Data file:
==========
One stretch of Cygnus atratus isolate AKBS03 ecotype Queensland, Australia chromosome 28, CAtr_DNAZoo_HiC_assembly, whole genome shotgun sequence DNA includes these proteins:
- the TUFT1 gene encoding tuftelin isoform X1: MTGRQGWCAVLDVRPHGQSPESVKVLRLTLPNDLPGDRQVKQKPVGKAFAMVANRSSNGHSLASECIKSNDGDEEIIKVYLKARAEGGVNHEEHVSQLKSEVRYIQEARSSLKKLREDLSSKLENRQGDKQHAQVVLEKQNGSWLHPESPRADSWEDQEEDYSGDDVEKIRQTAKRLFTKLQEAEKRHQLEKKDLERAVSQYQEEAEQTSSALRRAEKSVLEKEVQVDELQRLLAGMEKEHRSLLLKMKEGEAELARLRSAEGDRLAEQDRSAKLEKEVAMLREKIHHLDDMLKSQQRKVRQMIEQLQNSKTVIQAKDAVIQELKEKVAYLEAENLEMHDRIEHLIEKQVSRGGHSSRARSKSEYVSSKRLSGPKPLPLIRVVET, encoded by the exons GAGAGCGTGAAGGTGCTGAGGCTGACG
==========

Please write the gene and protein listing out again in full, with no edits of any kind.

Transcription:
One stretch of Cygnus atratus isolate AKBS03 ecotype Queensland, Australia chromosome 28, CAtr_DNAZoo_HiC_assembly, whole genome shotgun sequence DNA includes these proteins:
- the TUFT1 gene encoding tuftelin isoform X1: MTGRQGWCAVLDVRPHGQSPESVKVLRLTLPNDLPGDRQVKQKPVGKAFAMVANRSSNGHSLASECIKSNDGDEEIIKVYLKARAEGGVNHEEHVSQLKSEVRYIQEARSSLKKLREDLSSKLENRQGDKQHAQVVLEKQNGSWLHPESPRADSWEDQEEDYSGDDVEKIRQTAKRLFTKLQEAEKRHQLEKKDLERAVSQYQEEAEQTSSALRRAEKSVLEKEVQVDELQRLLAGMEKEHRSLLLKMKEGEAELARLRSAEGDRLAEQDRSAKLEKEVAMLREKIHHLDDMLKSQQRKVRQMIEQLQNSKTVIQAKDAVIQELKEKVAYLEAENLEMHDRIEHLIEKQVSRGGHSSRARSKSEYVSSKRLSGPKPLPLIRVVET, encoded by the exons GAGAGCGTGAAGGTGCTGAGGCTGACG